MACBETH by William Shakespeare, directed by Matthew Kutas, with Lindsay G. Merrithew, Ruth Madoc-Jones, Paul Miller, Michael Fletcher, Elizabeth Brown, Derek Boyes and Andrew Moodie. Presented by Hurlyburly Theatre at Canadian Stage (26 Berkeley). Runs to September 29, Tuesday-Saturday 8 pm, matinees Wednesday, Saturday-Sunday 2 pm. $28-$32, stu/srs discount. 416-368-3110. Rating: NN
macbeth may be shakespeare's shortest play, but this doesn't mean that a company should race through it, throwing its poetry and emotion to the winds. Hurlyburly Theatre's opening production of this tale of ambition, witchcraft and madness has more youthful exuberance than mastery of the material. As the action accelerates, the text is increasingly lost, until raised voices become aural blurs.
Lindsay G. Merrithew's corruptible Macbeth postures more than he feels, staying on the outside of the role. Maintaining an even keel whether he's fearful, angry or determined, his neutral delivery and characterization lack highs and lows. Ruth Madoc-Jones gives Lady Macbeth passion and a touch of madness even in her first scene, and she exits with a moving sleepwalking scene.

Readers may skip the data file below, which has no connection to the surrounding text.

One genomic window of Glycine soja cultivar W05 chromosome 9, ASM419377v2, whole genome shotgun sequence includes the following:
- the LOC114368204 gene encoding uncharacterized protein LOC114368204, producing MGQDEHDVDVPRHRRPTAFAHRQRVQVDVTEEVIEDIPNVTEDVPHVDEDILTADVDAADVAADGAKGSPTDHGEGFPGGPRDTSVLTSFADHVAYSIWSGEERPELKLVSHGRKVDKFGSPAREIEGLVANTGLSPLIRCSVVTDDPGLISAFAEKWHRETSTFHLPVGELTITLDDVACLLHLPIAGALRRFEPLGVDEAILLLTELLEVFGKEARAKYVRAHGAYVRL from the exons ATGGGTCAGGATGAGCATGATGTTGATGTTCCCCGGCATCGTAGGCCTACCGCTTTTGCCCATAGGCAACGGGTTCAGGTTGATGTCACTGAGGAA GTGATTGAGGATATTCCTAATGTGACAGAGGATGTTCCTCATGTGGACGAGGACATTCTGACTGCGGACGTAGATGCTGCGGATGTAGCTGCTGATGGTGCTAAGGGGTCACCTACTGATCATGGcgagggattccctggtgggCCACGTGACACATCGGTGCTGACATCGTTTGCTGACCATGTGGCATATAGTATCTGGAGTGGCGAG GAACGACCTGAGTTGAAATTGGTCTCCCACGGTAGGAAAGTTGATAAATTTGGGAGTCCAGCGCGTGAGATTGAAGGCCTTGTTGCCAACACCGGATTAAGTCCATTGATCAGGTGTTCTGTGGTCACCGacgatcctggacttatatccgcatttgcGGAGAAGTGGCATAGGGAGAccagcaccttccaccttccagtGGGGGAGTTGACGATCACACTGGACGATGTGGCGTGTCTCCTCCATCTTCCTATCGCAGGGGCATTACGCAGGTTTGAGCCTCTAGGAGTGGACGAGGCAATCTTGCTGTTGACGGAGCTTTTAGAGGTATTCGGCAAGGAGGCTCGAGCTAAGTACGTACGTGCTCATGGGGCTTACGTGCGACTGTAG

But it's the secondary figures who stand out here -- the dignity and simplicity of Derek Boyes's Banquo, Elizabeth Brown's imperious Hecate (in an interpolated scene probably not written by the Bard) and fully human Lady Macduff, and Michael Krek's sensible Ross. There's also strength in the staging's intimacy, with the trio of witches hovering over many scenes, and James Binkley's fights come off excitingly.
Paul Mathiesen's lighting is as active a participant as any actor onstage -- there are some striking effects with light coming through slits in Carolyn M. Smith's appropriately blood-red set -- but after a while it becomes as hyperkinetic as most of Matthew Kutas's often fussy, sometimes effective direction.